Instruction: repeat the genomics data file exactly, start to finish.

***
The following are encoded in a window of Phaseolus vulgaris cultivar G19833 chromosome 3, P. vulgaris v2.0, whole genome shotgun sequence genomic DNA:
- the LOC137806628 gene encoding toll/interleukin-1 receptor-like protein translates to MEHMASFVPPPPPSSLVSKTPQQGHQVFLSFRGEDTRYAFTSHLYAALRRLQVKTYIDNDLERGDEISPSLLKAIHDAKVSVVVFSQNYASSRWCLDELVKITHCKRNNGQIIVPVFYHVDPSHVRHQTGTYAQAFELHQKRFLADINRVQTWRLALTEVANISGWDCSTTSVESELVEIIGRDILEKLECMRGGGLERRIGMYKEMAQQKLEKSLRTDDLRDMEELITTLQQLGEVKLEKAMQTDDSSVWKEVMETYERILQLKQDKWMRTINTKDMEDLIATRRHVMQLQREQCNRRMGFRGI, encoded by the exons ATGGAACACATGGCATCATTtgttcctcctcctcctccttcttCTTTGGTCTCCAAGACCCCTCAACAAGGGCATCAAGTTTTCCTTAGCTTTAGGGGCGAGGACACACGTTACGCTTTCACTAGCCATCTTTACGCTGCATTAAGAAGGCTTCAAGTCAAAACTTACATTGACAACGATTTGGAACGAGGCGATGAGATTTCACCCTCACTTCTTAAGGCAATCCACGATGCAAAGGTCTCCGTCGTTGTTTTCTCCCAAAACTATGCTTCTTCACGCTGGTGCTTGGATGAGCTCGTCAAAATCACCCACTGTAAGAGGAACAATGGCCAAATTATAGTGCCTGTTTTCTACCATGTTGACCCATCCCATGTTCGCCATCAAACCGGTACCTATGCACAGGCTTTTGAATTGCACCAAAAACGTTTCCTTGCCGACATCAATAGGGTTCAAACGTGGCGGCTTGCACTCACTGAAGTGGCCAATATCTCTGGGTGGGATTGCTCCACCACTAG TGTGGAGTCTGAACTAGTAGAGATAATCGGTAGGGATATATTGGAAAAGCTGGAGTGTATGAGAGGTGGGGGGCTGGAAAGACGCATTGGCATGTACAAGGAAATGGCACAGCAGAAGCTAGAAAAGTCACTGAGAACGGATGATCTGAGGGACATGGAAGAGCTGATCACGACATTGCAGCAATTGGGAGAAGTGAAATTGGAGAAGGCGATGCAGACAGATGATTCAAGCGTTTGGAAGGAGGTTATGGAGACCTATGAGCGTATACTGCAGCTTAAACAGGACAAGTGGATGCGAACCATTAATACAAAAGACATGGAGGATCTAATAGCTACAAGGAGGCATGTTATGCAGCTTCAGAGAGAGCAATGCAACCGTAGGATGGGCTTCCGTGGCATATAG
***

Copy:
The following are encoded in a window of Phaseolus vulgaris cultivar G19833 chromosome 3, P. vulgaris v2.0, whole genome shotgun sequence genomic DNA:
- the LOC137806628 gene encoding toll/interleukin-1 receptor-like protein translates to MEHMASFVPPPPPSSLVSKTPQQGHQVFLSFRGEDTRYAFTSHLYAALRRLQVKTYIDNDLERGDEISPSLLKAIHDAKVSVVVFSQNYASSRWCLDELVKITHCKRNNGQIIVPVFYHVDPSHVRHQTGTYAQAFELHQKRFLADINRVQTWRLALTEVANISGWDCSTTSVESELVEIIGRDILEKLECMRGGGLERRIGMYKEMAQQKLEKSLRTDDLRDMEELITTLQQLGEVKLEKAMQTDDSSVWKEVMETYERILQLKQDKWMRTINTKDMEDLIATRRHVMQLQREQCNRRMGFRGI, encoded by the exons ATGGAACACATGGCATCATTtgttcctcctcctcctccttcttCTTTGGTCTCCAAGACCCCTCAACAAGGGCATCAAGTTTTCCTTAGCTTTAGGGGCGAGGACACACGTTACGCTTTCACTAGCCATCTTTACGCTGCATTAAGAAGGCTTCAAGTCAAAACTTACATTGACAACGATTTGGAACGAGGCGATGAGATTTCACCCTCACTTCTTAAGGCAATCCACGATGCAAAGGTCTCCGTCGTTGTTTTCTCCCAAAACTATGCTTCTTCACGCTGGTGCTTGGATGAGCTCGTCAAAATCACCCACTGTAAGAGGAACAATGGCCAAATTATAGTGCCTGTTTTCTACCATGTTGACCCATCCCATGTTCGCCATCAAACCGGTACCTATGCACAGGCTTTTGAATTGCACCAAAAACGTTTCCTTGCCGACATCAATAGGGTTCAAACGTGGCGGCTTGCACTCACTGAAGTGGCCAATATCTCTGGGTGGGATTGCTCCACCACTAG TGTGGAGTCTGAACTAGTAGAGATAATCGGTAGGGATATATTGGAAAAGCTGGAGTGTATGAGAGGTGGGGGGCTGGAAAGACGCATTGGCATGTACAAGGAAATGGCACAGCAGAAGCTAGAAAAGTCACTGAGAACGGATGATCTGAGGGACATGGAAGAGCTGATCACGACATTGCAGCAATTGGGAGAAGTGAAATTGGAGAAGGCGATGCAGACAGATGATTCAAGCGTTTGGAAGGAGGTTATGGAGACCTATGAGCGTATACTGCAGCTTAAACAGGACAAGTGGATGCGAACCATTAATACAAAAGACATGGAGGATCTAATAGCTACAAGGAGGCATGTTATGCAGCTTCAGAGAGAGCAATGCAACCGTAGGATGGGCTTCCGTGGCATATAG